Right. But you know, graduate, they’re now lawyers. They’re now like these meaningful members of society. They’re noble. They wear these cool outfits now. And you know, they’ve got certifications. They can, they can solve [00:52:00] problems out there. They can bring peace. But you’re saying that they’re depleted. What do you mean?

Nicolle Kopping-Pavars: So there are first of all, the one thing that, that I wanna say about the law is that if you take any country’s founding constitution it all talks about. Compassion being, knowing, you know, that it’s about community. All, all these things are, are beautiful. And then, and then you have the law, you know, and, and I think one of the reasons that I want to do law is I find law punitive.

Because if we all live really well together and we understand our rules without having them written down, we don’t need a manifesto telling us how to do things, but it’s when, when people can’t live with the rules and regulations or, or need guidance, then, then you have rules and rules. Cannot take into effect every single person’s background, every [00:53:00] single person’s identity, every single person’s it, it just can’t.

So it kind of sort of has a global, well, people should be like this, so we’ll have these rules. And then if you don’t conform to those rules, then you’re gonna get into trouble and we’re gonna punish you. And we are gonna punish you with the varying ranges of, of penalties that, that we’ve established. But again, there, we haven’t taken into extremes of people, you know you, you can’t save to a drug addict.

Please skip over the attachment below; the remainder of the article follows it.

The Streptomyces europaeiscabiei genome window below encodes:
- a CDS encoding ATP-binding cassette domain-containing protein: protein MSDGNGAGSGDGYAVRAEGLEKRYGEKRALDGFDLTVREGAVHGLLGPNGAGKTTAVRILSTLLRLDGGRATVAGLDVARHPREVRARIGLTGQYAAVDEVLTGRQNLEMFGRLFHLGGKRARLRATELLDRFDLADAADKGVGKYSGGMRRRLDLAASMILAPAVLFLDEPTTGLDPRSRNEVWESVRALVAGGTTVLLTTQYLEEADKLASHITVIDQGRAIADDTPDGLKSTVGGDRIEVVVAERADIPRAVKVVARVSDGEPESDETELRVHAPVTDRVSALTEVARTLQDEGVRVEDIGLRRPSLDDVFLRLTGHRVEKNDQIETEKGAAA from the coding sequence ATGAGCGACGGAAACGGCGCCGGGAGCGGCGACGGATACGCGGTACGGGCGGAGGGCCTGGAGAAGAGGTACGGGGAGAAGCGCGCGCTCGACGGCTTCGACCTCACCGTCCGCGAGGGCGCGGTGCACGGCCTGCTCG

If you get, if you, if you get high again and urinate in the street while then we are going to throw you in jail. Cause you know, they’re going to. Because those rules, there’s nothing to help them not break those rules. The system is not helping them not break those rules. So I feel, you know, law is, law is fantastic because if we all go law abiding people, we don’t really need the law because we’re just going to do what we have to do.

We don’t, I don’t worry about

Muhammad Kermalli: the law, the [00:54:00] law abiding that implies that there is a law, there is

Nicolle Kopping-Pavars: a law, but common sense.

Muhammad Kermalli: Let’s go universal values. I like using

Nicolle Kopping-Pavars: yeah. Yeah. Universal values, I think. Yeah. So I think, you know, the law comes in to punish people. If you’re not going to behave in a certain way,

Triena McGuirk: it doesn’t, it doesn’t deal with the fact that this person’s homeless and has an addiction that they can’t access proper support to withdraw from.

So that’s what therapeutic jurisprudence is, is looking at. Okay. He has this issue. You know, often we see this in family law cases that they’re not necessarily a homelessness component attached to it, but definitely the addiction issues come up. And one of the things I’ve seen come out in, in certain orders is, you know, and this is an, this is a, this is a speaking to what you’re looking to for the unintended consequence Mohamed.